St. Rose of Lima Feast Day
Historians remember St. Rose of Lima for her piety and chastity. Born in 1586 in Lima, Peru to Spanish colonist, and names Isabel Flores de Olivia, she was exceptionally beautiful.
Her beauty was so great that she was nicknames “Rose,” a name that remains with her to this day. According to legend, a servant had a vision where her face returned into a rose. At her confirmation in 1597, she officially took the name of Rose.
From an early age, Rose wanted to becomes a nun. She often prayed and fasted in secret. She preformed secret penances, some of which were painful and severe. She preformed daily adoration of the Blessed Sacrament and took daily communion.
As a young woman, her beauty began to attract suitors. To deter these men, St. Rose marred her face, rubbing it with pepper to make it blister. She cropped her hair short.
Her parents opposed her plan to take vow of chastity. This resulted in a clash of wills, because her parents wanted her to marry. Her father eventually relented and gave her a room to herself.
St. Rose kept herself cloistered in her room, spending long periods in prayer. It was said she slept only two hours per nights so as to have more times for prayer.
She quit eating meat altogether, an extreme dietary restrictions for that time.
When she turned 20, she was permitted to join the Third Order of St. Dominic. She continued a life of extreme prayer, fasting and penance. On one occasion she burned her hands as a self-imposed act of penance.
She was known to wear a heavy silver crown, with spikes that could pierce her flesh. The spikes reminded her of the Crown of Thorns. At one point, one of the spikes becomes so lodged in her skull that the crown was removed with great difficulty.
St. Rose died in on August 25, 1617, at the age of 31. According to legend, she accurately predicted the date of her death. Her funeral was a major event attended by all the city’s authorities.
Pope Clement IX beatified her in 1667 and Pope Clement X recognized her as a saint, canonizing her in 1671. Her feast day is August 23 around the world, although some countries, like Peru, celebrate her on August 30.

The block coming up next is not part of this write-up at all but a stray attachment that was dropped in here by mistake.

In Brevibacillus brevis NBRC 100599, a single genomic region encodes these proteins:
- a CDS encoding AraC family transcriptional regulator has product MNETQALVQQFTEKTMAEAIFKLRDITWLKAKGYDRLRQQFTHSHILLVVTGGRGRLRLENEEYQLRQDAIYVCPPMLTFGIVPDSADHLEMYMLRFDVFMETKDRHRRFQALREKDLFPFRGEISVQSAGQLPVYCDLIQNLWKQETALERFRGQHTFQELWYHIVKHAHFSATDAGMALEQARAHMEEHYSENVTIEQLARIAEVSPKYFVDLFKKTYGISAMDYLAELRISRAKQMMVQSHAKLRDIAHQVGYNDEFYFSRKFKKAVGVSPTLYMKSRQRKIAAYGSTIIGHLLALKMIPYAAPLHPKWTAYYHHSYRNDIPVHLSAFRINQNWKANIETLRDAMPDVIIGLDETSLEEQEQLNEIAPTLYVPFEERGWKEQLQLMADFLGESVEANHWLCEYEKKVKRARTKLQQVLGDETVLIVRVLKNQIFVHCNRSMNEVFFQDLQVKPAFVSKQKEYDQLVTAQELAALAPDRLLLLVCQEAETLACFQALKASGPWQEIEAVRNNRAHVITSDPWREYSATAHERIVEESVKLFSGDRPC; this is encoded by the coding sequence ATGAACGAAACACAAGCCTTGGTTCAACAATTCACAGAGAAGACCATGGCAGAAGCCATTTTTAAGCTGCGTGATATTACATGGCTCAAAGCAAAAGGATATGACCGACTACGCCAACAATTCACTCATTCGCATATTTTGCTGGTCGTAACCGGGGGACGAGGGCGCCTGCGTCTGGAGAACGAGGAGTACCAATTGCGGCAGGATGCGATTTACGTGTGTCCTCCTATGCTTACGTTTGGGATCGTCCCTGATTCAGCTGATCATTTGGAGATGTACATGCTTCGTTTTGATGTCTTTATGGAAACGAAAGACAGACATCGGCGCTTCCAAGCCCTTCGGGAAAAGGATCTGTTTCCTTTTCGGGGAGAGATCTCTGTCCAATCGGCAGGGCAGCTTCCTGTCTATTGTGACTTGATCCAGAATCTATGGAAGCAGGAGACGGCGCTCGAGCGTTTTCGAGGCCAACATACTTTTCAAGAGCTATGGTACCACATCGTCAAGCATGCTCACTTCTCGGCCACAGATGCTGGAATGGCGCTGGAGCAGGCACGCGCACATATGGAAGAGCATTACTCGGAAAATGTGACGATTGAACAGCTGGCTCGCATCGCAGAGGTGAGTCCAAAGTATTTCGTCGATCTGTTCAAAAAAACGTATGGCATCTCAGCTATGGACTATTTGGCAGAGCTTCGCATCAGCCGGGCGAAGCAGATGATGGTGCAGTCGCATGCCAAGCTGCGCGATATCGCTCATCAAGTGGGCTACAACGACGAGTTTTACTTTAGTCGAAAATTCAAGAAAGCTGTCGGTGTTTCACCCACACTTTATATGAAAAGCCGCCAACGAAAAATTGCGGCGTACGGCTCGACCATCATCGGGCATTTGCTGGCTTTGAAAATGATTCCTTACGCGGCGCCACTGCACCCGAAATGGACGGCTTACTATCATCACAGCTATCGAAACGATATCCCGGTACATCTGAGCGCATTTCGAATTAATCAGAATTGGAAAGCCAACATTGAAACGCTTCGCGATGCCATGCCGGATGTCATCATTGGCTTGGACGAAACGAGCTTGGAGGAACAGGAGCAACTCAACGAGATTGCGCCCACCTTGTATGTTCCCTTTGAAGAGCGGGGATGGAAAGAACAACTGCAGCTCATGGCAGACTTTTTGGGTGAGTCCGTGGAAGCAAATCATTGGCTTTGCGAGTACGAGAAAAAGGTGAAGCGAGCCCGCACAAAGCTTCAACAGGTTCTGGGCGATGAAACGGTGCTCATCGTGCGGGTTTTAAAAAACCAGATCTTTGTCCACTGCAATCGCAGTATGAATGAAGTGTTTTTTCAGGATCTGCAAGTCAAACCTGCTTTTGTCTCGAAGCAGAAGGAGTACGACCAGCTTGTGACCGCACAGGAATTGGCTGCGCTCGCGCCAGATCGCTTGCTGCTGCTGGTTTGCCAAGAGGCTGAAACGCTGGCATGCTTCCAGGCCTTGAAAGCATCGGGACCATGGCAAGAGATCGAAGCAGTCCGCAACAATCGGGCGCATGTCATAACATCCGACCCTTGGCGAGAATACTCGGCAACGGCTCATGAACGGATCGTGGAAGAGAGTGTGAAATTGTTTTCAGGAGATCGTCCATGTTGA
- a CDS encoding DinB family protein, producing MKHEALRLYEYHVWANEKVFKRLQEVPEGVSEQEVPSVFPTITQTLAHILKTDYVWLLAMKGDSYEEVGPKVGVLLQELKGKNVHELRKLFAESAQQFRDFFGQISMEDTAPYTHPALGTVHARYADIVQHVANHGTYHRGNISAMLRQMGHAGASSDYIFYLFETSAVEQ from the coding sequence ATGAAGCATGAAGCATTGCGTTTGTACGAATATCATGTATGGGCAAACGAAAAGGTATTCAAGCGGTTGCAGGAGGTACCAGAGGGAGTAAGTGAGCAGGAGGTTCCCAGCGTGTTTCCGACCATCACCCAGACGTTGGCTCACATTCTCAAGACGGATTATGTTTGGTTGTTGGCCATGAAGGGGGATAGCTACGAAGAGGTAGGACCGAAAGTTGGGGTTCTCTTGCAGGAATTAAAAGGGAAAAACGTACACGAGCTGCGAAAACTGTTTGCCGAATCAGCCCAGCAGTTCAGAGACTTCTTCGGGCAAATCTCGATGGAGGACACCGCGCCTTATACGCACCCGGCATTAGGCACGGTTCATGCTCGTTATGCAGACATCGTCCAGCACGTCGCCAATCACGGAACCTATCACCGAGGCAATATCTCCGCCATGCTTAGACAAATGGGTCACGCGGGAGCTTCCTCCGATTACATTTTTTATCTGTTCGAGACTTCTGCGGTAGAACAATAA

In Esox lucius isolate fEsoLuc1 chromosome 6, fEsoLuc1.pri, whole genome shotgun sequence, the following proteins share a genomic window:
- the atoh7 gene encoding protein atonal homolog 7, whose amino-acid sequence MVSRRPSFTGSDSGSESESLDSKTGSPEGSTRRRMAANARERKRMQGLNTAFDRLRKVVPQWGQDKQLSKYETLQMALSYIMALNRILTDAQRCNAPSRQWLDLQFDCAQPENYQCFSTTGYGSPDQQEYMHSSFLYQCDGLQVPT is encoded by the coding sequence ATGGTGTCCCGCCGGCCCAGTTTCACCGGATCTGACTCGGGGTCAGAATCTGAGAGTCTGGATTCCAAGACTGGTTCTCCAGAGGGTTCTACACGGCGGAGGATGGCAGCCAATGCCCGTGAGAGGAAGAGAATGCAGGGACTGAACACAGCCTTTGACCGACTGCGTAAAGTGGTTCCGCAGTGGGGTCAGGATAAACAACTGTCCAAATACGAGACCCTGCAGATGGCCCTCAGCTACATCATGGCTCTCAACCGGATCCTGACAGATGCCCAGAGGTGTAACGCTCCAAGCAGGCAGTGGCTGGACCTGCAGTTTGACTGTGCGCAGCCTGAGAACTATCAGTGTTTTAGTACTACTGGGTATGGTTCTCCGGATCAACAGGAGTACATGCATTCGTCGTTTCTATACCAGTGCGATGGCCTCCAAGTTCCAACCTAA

St. Rose is the patroness of embroiderers, gardeners, florists, those who suffer ridicule for their piety, and people who suffer family problems.
Rose of Lima (30 April 1586 – 24 Agusut 1617) was a member of the Third Order of Saint Dominic in Lima, Peru, who became known for both her life of severe asceticism and her care of the needy of the city through her own private efforts. A lay member of the Dominican Order, she was declared a saint by the Catholic Church, being the first person born in the Americas to be canonized as such. 
As a saint, Rose of Lima has been designated as a co-patroness of the Philippines along with Saint Pudentiana; both saints were moved to second-class patronage in September 1942 by Pope Pius XII, but Rose remains the primary patroness of Peru and of the local people of Latin America. Her image is featured on the highest denomination backnote of Peru.
DID YOU KNOW THAT…Maywood California, contains the largest parish dedicated to Saint Rose!
Who is this that cometh up from the desert, flowing with delights, leaning upon her be-loved? Who is she that cometh forth as the morning rising, fair as the moon, bright as the sun, terrible as an army set in array? (Cant. 8, Verse 6; 6, Verse 9).
In the introit for the Assumption we read:
“Let us all rejoice in the Lord, celebrating a feast in honor of the Blessed Virgin Mary, over whose Assumption the angels rejoice and praise the Son of God.”
Mary, the different women
Mary is proudly proclaimed in the Catholic world as the different woman.
She is different in her beautiful life of virtue. No stain of actual sin ever sullied her pure soul. Even the Protestant poet pays beautiful tribute to her Immaculateness: “Our tainted nature’s solitary boast.”
She is different in her sorrows. A seven-fold lanced her sinless soul. She is different in her death. The Fathers of the Church, especially of the Eastern Church, speak reluctantly of the close of her earthly exile. They avoid the use of the word death. They seek to soften the string of death in her regard to which she was in no wise subject as far as death is a punishment for sin.
They refer gently to her passing as a “Dormition” or “Sleeping Away”.
Mary is especially and uniquely different in her Assumption which is an anticipated resurrection.
Recall here the honored tradition which says that Mary died out of sheer love of God, and was duly buried. Later St. Thomas, who was absent for the interment, returned and asked to see her holy body. At the opening of he tomb it was found emptied of its treasure. Sweet fragrance filled the air, God had not allowed that sacred body, the tabernacle of the Most High, and Christ’s first ciborium upon earth, to suffer the dank corruption of the grave. With a reverent becomingness that holy body, from whose unsullied blood Christ had taken His own earthly humanity, was assumed bodily into Heaven. Christ, for His Mother, anticipated in her person, the resurrection. We know, further, that no one has been so bold as to claim the possession of a relic of Mary’s holy body. And, now, as we go to press, we are happy to note that the Holy Father has made the announcement that on All Saints Day (1950) he will officially declare the Assumption of Mary’s body into heaven an article of faith.